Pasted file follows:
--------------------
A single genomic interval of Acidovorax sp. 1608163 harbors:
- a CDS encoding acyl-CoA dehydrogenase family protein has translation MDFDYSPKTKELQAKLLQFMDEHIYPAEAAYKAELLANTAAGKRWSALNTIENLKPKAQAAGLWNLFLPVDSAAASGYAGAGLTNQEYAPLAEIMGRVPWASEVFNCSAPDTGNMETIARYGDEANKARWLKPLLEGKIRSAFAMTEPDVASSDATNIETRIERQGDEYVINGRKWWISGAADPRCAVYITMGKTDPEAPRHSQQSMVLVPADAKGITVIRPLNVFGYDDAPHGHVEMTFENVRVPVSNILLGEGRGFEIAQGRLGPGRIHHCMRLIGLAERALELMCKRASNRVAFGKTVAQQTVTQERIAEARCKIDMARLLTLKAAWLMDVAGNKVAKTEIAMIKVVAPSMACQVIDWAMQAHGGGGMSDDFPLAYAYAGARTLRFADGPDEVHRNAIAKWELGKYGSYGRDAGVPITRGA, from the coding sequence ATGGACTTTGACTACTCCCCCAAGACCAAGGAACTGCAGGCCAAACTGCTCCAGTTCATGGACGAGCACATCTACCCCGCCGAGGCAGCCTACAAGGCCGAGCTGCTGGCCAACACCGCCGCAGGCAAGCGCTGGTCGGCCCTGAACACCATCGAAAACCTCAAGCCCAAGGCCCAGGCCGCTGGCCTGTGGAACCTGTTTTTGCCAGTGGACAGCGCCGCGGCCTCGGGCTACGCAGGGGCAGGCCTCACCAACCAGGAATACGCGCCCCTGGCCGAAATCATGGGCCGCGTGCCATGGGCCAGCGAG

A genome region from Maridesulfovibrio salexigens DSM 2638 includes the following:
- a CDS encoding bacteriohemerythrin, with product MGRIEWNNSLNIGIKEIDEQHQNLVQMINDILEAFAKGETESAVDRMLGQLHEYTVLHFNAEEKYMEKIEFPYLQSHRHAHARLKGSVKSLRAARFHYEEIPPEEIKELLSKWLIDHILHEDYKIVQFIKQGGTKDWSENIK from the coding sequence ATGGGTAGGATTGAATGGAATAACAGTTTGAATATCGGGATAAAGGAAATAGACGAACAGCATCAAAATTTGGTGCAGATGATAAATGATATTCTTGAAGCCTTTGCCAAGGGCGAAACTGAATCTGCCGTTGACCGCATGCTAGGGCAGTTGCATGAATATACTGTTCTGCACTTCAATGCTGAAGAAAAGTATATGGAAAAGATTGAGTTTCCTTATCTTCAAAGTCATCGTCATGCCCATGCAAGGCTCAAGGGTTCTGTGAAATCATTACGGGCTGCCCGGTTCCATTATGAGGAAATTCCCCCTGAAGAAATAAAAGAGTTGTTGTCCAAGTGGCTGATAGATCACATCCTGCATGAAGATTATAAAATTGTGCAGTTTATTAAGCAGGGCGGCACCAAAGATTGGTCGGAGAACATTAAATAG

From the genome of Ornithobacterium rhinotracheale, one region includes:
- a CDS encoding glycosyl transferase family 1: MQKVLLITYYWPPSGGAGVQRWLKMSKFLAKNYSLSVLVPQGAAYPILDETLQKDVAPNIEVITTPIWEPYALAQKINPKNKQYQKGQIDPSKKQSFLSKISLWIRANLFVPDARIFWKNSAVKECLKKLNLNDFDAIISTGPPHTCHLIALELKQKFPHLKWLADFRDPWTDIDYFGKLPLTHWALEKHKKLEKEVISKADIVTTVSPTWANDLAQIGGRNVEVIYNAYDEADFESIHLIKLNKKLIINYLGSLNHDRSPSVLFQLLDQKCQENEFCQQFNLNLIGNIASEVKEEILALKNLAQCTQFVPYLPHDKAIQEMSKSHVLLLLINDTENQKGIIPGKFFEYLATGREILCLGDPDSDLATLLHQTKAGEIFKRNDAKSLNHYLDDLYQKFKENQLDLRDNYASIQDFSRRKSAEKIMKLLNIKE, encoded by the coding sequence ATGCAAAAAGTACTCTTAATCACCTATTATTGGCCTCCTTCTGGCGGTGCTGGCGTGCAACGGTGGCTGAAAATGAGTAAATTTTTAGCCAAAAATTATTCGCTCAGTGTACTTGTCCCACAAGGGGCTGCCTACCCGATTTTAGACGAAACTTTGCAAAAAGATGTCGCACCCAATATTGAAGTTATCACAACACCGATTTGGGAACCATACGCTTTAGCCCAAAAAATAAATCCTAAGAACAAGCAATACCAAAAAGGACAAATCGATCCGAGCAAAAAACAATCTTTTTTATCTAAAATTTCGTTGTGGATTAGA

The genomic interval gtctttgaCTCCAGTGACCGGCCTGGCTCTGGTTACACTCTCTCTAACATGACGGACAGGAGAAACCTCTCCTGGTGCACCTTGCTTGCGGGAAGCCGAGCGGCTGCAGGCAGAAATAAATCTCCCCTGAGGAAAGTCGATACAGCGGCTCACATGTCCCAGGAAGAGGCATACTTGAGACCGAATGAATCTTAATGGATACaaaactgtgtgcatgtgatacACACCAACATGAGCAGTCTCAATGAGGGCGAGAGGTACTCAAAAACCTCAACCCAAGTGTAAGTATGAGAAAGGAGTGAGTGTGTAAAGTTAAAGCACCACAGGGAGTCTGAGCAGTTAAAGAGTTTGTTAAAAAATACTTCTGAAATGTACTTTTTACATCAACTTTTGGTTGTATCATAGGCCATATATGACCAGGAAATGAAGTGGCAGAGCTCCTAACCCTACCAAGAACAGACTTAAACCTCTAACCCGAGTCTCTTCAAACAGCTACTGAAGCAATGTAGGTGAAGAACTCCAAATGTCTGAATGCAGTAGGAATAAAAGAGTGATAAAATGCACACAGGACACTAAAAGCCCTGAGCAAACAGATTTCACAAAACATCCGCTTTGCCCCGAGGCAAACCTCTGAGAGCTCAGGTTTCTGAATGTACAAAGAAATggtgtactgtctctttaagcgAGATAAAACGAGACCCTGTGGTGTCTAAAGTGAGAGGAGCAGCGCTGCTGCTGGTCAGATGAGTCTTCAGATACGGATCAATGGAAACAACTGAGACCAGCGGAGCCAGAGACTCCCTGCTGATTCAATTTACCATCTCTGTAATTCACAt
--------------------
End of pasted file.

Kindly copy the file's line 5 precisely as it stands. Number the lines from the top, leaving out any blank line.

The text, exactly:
From the genome of Ornithobacterium rhinotracheale, one region includes: